Feb 15 2009

What's w/ the plethora of dreadful Indian chicken curry recipes? Why don't internet recipes taste authentic?

Published by at 2:27 am under Curry

I purchase all of my ingredients from a local Indian grocery, and I take no shortcuts. I'm a seasoned-cook and I know how to both follow recipes (to-the-letter) as well as to cook based upon taste, looks, etc.

Granted, I've only tried about nine different recipes from the internet, but the recipes were from popular recipe sites and all of the recipes were highly rated by many users. One would think that at least ONE of those recipes was "tweakable" into something tasty, but, alas, all of them were completely void of flavor or just completely wrong.

I originally thought to save money by learning to cook Chicken Curry myself, as I eat in in an authentic indian restaurant nearly everyday. But I'm saving no money as most of the food is so awful so as to not recommend itself to be eaten.

I can't very well ask the restaurant for the recipe!

Tips? REAL recipes?

PS I prefer "extra hot", but I still like to be able to taste the rest of the ingredients. Thanks.
I might ask the restaurant after all. I'm aware that there are different types of curries, as well "curry" is just an umbrella term for a combination of different spices.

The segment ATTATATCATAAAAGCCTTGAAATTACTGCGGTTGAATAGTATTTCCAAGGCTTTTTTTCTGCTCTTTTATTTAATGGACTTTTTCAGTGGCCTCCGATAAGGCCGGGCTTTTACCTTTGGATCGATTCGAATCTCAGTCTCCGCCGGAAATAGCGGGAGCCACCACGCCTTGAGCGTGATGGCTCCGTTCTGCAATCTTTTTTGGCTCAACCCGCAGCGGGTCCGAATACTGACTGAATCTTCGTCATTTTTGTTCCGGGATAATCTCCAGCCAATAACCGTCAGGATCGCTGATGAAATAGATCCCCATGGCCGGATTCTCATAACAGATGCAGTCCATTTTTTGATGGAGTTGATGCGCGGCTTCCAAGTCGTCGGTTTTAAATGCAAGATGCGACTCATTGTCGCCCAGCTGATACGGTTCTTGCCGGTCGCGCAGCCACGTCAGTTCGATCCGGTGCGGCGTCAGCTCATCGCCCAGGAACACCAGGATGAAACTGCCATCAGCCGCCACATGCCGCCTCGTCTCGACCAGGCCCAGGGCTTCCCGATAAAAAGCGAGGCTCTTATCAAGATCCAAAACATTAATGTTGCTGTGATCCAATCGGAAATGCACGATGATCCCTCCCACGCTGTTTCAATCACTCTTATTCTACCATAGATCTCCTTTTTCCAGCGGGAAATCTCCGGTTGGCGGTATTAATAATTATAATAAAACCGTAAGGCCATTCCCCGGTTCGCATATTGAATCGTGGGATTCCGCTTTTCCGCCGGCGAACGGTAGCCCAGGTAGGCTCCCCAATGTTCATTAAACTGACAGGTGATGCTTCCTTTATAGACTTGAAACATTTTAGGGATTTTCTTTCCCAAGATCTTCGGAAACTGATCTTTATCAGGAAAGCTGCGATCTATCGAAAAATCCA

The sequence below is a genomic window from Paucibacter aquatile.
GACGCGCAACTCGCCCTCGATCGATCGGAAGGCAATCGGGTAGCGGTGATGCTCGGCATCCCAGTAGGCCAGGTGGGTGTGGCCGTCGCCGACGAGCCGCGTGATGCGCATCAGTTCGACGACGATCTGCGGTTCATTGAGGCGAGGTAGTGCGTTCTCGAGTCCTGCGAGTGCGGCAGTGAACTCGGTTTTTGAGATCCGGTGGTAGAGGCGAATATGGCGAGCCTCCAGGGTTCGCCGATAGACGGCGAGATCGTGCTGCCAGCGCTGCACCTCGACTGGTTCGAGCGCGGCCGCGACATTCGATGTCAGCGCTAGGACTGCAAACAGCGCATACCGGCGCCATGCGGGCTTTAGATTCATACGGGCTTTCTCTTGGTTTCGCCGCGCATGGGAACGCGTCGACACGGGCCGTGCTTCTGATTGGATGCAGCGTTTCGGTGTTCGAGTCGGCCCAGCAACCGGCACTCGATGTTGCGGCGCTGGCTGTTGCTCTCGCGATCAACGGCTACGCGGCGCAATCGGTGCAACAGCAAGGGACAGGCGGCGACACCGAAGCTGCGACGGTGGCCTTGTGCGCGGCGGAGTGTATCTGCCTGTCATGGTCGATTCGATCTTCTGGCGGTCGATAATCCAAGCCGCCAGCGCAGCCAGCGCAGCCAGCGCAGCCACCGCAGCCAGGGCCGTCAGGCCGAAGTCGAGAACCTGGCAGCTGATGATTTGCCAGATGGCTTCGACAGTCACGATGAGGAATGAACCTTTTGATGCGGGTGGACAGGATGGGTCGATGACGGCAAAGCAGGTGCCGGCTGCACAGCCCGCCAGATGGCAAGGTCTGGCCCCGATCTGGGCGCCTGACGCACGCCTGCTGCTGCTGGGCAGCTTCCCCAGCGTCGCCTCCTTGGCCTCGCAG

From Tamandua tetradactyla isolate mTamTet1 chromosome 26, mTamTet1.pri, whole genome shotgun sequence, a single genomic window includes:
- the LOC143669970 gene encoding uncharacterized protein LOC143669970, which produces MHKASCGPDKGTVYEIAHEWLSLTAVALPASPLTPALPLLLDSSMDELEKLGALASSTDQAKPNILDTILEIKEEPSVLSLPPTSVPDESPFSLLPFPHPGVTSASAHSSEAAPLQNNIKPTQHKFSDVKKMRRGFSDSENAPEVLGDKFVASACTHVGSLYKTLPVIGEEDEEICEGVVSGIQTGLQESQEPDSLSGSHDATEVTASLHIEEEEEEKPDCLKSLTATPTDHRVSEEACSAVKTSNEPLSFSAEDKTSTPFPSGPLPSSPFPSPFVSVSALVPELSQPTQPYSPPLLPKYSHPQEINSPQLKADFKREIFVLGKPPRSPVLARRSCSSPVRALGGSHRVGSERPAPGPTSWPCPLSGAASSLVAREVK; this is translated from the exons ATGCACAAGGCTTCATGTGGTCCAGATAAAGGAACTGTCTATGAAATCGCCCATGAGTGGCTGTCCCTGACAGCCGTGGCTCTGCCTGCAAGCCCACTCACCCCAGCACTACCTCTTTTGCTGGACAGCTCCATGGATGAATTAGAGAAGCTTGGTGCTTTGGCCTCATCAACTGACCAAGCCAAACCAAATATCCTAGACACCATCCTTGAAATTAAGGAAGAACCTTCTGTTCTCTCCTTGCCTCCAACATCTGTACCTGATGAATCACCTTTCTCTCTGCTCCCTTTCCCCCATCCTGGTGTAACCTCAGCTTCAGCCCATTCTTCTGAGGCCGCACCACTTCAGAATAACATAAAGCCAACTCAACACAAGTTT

If you're into curry, you may (or may not) have noticed that there are different blends for Indian curry, and the level of heat in Indian dishes vary depending on which region of India they originate from. A lot of the Indian restaurants in southern California are of that mostly bland variety of curry. Did I say bland? I meant really mild for the American palate.

In Chinese cuisine, there're different types of hot; one relates to actual hotness like the burning sensation you get for eating wasabi; the other is from a warming heat, like from ground cayenne pepper. For a good curry blend, I like one that doesn't overpower the senses with hotness because that's all I can think about when eating. You can always increase the curry sauce hotness with one or two dried seranos, red chilis or other type of hot pepper into the sauce.

Once you find the curry blend you like, that's when you can adapt it to your favorite restaraunt re-creation whatever protein is used (e.g., lamb, chicken, beef, shrimp, gluten, tofu etc.).

9 responses so far

Munchbrother Stats